Best 5 Tips to Excel in Your PhD Viva.

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Postgraduate students are used to hearing those horror stories about viva scenarios of aggressive examiners and long cheerless assessments of their thesis that lasts for ages with loads of major corrections to do afterwards. You just wish after submitting your thesis that you won't become another folk tale added to the outstanding stories of viva disasters. After finishing four frustrating years of lab work and conveying those data results to a written formal dissertation, you will be confronted with an oral examination to defend the originality of your work and show its novelty, after which; the examination committee will decide if you deserve to pass with a formal award or not.

There is lack of reliable information on how should the viva be managed and the exact elements that the examiners should focus on when assessing the student. This makes the whole process volatile and unpredictable to students. In the viva you usually have two examiners; an internal examiner from your university and an external one from another institution and in most scenarios the external examiner has the deciding vote on your viva outcome. A mismatch between the student and the external examiner is the main reason behind most viva miserable outcomes so choosing the right examiner is vital for a successful viva.

1) When preparing for your viva keep in mind that in this examination you actually know more about your work specific details than your examiners, this alone should give you confidence when answering their questions which can reflect positively when evaluating your answers. You should be ready for a classical question about a brief summary of your work and any new findings you achieved. Basically, you can stress here on what your results accomplished to be awarded a PhD. If you already have peer-reviewed publications out of your thesis, this is not the time to be modest about it. Feel free to show off about publications, posters and any awards your work have received.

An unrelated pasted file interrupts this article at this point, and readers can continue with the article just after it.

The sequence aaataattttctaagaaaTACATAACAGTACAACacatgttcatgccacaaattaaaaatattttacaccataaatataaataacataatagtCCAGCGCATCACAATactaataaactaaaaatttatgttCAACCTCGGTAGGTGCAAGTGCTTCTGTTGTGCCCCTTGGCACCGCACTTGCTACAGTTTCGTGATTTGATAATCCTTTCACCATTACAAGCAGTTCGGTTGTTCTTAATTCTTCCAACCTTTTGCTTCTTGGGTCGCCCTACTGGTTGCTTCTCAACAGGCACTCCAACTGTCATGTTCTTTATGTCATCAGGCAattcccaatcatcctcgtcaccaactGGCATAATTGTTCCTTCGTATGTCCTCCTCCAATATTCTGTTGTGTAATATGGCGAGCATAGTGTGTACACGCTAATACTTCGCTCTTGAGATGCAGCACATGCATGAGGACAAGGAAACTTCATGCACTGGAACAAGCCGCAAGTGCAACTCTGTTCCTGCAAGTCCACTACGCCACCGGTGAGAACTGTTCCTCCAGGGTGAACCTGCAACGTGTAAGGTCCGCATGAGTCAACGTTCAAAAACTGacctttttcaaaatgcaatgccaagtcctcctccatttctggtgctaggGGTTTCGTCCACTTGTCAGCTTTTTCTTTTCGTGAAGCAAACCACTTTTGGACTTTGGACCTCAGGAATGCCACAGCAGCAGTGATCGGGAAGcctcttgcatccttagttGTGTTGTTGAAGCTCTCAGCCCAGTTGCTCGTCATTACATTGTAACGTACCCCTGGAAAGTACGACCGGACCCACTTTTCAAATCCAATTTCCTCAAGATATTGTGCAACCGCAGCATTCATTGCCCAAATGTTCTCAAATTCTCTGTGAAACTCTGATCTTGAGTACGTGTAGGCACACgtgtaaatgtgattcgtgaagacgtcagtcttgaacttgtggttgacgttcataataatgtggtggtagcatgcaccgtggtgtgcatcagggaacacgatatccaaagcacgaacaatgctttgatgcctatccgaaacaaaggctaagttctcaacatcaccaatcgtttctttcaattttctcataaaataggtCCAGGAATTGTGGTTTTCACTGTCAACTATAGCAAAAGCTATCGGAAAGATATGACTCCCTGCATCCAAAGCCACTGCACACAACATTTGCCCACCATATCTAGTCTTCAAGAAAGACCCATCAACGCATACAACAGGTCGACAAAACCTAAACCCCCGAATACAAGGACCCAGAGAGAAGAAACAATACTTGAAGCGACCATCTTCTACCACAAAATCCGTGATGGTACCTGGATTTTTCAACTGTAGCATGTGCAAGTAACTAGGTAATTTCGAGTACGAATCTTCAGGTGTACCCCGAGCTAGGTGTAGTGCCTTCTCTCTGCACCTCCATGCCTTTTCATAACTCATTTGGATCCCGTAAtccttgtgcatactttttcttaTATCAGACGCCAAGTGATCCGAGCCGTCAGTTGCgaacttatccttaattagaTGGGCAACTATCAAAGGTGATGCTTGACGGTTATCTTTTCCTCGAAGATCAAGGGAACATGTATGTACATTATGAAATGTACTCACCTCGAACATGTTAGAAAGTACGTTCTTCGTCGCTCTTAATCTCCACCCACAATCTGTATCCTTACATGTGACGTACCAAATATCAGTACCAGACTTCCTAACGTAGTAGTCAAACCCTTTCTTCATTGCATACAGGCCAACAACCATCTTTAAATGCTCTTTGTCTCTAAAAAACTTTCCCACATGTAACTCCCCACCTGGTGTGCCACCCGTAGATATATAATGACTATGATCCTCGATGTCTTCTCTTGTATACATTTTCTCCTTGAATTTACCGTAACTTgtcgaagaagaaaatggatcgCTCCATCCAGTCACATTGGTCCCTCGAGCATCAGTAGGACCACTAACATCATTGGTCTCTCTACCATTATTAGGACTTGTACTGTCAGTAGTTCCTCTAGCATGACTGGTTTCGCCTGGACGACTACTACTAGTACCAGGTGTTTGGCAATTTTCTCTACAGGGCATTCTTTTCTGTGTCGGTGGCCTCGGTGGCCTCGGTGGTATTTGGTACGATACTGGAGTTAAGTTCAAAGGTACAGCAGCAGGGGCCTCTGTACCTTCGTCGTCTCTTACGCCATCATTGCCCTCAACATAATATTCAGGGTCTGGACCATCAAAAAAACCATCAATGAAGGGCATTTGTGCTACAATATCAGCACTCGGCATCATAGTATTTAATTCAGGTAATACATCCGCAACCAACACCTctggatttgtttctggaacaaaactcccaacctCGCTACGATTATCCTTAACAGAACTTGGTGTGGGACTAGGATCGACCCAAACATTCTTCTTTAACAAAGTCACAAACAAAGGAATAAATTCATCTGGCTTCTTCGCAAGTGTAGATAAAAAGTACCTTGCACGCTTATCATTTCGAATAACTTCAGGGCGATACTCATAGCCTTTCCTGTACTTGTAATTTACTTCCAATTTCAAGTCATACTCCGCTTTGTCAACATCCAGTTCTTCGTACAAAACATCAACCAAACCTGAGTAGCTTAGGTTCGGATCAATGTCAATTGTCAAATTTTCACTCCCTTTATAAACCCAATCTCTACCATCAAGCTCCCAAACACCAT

2) It is also important to know all the weaknesses and strengths of your research; this will give you the advantage of knowing most of the anticipated questions that you might need to elaborate and correlate to. You can also predict the examiners questions if you knew their research interests and previous publications, as most examiners will have genuine interest in the fields of your research that relate to them. Try not to challenge your examiners if you're discussing a contradictory point, save their time and yours by complimenting their valid point and thanking them for any productive remarks.

3) Prepare well and highlight the important points in your thesis, read literature thoroughly and try memorising key articles, famous people in the field or even journals titles and dates. You're an expert in your field of study, but you don't have to know everything in science. If you don't know the answer to a specific question, don't hesitate to admit that you are not familiar with the subject. The examiners themselves will learn new things from this debate and thus won't expect you to know every detail in science.

4) If the discussion becomes a bit timid, try to raise your game and lead the debate to some interesting points in your thesis that the committee might have missed. Of course, in doing so, don't offer to expose your thesis weak points and focus on the positive outcome of your work.

5) Remember that it is ''YOUR'' viva, and you have all the right to shine on this day, enjoy the discussion and celebrate the outcome.

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Lovely 7 profile image

Lovely 7 3 years ago

Very informative hub ..

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